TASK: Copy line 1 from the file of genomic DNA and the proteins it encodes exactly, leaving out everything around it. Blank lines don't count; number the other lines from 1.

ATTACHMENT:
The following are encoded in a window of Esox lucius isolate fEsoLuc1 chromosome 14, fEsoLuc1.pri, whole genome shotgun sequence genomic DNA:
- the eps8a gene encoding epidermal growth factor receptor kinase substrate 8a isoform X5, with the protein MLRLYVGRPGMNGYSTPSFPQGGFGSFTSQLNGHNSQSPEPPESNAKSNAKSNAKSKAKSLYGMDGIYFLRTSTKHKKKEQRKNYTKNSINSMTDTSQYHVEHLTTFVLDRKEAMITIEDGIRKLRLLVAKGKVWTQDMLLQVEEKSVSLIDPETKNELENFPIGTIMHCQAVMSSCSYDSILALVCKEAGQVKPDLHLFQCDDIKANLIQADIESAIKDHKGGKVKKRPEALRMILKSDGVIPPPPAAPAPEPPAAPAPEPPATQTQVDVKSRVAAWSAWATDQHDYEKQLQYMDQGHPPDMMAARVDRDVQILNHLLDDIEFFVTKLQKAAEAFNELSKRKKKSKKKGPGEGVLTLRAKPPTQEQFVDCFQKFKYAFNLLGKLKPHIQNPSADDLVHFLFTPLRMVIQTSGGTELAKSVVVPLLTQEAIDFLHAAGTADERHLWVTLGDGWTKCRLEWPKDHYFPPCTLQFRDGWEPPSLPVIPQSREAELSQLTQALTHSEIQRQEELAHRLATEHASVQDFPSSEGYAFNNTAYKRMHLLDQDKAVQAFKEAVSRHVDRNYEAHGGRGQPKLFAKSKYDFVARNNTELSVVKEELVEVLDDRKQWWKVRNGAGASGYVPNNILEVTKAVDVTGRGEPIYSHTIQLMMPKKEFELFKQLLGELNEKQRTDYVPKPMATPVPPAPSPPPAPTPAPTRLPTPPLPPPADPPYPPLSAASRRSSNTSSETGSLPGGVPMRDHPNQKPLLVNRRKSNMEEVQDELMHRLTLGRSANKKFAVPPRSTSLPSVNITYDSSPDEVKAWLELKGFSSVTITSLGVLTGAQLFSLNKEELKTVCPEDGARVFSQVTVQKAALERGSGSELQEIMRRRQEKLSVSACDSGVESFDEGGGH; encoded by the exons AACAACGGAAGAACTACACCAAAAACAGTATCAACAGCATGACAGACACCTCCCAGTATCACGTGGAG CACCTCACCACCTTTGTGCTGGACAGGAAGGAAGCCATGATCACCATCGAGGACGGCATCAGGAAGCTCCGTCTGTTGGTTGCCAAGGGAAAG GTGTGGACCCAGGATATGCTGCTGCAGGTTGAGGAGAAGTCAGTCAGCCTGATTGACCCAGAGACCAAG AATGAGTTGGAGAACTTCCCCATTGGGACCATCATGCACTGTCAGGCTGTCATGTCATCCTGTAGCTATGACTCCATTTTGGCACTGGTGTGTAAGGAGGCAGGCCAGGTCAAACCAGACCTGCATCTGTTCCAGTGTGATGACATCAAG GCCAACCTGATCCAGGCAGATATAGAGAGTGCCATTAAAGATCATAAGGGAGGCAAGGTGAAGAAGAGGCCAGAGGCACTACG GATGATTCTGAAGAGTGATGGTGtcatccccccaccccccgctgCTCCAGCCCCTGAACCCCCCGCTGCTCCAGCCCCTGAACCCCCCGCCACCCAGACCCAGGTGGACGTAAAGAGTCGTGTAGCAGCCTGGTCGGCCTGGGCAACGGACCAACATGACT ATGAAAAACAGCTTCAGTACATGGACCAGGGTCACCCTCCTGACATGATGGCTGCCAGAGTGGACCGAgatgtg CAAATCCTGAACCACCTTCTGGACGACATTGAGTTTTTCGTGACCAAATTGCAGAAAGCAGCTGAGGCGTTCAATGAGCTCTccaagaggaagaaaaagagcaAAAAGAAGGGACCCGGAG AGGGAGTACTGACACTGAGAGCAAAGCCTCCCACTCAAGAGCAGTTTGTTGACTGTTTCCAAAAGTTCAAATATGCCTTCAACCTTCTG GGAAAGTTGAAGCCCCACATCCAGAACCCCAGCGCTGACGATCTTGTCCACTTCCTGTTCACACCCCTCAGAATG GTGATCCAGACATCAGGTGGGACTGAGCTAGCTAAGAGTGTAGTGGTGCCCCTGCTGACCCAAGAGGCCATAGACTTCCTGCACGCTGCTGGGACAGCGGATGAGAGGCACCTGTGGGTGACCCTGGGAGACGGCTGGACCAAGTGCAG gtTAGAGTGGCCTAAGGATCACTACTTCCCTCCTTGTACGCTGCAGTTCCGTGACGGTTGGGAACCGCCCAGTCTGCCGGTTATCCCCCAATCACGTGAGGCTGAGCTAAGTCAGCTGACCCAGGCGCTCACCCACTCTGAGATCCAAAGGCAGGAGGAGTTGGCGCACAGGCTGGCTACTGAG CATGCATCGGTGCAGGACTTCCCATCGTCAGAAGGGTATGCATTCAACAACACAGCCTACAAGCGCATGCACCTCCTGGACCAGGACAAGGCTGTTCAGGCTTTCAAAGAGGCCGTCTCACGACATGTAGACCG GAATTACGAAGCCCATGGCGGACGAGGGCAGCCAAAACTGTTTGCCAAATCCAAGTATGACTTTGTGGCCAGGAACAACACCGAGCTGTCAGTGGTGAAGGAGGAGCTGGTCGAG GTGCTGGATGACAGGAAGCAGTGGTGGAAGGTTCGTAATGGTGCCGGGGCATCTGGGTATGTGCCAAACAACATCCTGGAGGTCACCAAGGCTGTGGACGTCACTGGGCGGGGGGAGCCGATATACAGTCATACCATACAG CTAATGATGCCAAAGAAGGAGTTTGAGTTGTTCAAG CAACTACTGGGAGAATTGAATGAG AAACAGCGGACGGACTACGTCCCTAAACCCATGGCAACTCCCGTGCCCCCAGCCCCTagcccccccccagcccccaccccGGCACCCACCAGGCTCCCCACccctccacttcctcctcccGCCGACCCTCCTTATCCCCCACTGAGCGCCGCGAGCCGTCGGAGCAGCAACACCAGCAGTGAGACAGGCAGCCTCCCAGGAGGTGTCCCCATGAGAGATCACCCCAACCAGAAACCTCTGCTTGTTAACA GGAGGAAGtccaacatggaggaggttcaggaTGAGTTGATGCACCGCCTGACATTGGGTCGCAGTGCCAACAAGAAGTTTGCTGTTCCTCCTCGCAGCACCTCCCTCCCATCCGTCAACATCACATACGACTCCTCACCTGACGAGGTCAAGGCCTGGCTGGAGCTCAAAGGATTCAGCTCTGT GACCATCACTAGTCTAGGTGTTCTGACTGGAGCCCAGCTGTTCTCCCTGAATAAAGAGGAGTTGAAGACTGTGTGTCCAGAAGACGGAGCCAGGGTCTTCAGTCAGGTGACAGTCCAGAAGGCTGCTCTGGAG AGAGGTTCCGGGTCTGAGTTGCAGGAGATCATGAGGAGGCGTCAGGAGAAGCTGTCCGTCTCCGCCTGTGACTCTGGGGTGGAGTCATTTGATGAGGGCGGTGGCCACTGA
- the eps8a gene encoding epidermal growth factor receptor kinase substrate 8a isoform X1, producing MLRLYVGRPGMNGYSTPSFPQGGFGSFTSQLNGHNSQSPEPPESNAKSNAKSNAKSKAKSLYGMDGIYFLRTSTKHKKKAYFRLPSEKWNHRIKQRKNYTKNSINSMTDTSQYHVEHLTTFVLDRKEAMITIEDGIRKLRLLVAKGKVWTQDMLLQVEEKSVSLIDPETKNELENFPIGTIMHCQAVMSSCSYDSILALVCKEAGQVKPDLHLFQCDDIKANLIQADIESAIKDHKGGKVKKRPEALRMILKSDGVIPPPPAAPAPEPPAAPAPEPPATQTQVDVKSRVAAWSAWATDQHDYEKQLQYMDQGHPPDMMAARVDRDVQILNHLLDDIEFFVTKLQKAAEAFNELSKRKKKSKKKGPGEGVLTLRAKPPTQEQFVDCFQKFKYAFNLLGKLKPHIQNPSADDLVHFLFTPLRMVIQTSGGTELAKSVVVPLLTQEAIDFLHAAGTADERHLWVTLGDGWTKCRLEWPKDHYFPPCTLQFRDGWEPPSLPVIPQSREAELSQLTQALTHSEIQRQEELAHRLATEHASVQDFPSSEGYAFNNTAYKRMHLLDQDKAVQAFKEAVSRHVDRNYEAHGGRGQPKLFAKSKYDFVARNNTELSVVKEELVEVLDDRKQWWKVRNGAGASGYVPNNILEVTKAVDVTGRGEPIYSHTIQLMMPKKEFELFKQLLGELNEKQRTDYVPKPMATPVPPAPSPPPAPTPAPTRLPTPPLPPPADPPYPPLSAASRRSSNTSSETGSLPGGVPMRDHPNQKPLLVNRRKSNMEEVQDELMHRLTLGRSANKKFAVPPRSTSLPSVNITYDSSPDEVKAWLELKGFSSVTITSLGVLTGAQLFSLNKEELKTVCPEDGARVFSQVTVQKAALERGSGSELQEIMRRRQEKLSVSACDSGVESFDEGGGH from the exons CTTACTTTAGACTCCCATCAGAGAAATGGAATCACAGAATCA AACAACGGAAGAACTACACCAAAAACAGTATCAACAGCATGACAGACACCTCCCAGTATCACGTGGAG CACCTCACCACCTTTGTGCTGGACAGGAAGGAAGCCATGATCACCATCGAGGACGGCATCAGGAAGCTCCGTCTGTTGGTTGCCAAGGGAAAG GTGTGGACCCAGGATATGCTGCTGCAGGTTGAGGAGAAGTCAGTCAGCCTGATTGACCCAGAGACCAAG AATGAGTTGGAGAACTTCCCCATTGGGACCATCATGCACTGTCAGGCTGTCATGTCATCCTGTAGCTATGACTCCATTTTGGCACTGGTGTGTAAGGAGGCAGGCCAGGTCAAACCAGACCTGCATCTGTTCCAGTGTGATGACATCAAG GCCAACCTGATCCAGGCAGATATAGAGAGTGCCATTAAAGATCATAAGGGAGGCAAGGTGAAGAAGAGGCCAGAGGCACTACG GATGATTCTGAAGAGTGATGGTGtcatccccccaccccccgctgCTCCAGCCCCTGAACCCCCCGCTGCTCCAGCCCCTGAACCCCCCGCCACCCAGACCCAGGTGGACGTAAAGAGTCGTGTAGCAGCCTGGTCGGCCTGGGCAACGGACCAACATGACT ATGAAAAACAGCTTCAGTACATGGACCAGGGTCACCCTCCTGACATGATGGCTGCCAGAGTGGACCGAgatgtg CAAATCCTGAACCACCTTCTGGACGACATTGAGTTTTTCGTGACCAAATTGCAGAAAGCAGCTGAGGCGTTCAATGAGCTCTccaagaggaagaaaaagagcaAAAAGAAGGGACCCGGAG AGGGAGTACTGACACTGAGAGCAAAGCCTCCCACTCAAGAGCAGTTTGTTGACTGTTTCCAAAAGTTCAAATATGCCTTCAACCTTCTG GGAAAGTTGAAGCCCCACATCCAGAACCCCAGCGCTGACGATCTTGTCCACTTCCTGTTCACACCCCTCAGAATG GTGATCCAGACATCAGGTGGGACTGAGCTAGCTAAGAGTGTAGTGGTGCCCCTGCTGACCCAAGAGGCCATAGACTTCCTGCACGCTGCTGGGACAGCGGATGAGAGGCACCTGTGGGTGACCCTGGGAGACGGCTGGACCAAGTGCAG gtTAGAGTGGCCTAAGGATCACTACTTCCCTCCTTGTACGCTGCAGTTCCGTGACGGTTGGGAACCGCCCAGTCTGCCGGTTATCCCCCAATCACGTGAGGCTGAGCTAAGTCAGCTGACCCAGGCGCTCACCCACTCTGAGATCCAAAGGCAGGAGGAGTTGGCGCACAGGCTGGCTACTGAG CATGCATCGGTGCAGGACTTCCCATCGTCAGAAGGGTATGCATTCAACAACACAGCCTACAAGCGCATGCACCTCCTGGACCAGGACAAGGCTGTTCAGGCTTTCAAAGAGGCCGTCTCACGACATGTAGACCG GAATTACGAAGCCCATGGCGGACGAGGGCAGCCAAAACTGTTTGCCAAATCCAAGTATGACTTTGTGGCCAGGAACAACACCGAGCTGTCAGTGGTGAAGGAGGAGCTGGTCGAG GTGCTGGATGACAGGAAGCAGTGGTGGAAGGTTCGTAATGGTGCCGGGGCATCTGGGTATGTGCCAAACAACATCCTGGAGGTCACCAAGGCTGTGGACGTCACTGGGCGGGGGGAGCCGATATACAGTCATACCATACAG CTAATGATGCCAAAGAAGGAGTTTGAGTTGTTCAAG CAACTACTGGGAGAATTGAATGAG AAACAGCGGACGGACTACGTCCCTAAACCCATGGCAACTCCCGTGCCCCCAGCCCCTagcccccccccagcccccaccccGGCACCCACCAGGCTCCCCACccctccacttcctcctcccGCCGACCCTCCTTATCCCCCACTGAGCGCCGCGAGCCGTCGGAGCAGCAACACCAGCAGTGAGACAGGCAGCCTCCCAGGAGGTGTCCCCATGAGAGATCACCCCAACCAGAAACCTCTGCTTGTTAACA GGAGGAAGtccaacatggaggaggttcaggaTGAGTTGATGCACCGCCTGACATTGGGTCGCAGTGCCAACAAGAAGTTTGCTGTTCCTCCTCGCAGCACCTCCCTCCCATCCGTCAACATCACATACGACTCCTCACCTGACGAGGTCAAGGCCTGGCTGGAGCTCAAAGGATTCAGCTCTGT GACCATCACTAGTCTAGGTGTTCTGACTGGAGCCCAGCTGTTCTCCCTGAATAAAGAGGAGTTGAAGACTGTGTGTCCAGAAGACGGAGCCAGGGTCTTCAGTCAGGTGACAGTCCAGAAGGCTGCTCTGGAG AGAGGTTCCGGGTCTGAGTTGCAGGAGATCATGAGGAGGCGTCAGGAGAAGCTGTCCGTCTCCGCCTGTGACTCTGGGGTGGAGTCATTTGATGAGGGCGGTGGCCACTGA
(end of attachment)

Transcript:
The following are encoded in a window of Esox lucius isolate fEsoLuc1 chromosome 14, fEsoLuc1.pri, whole genome shotgun sequence genomic DNA: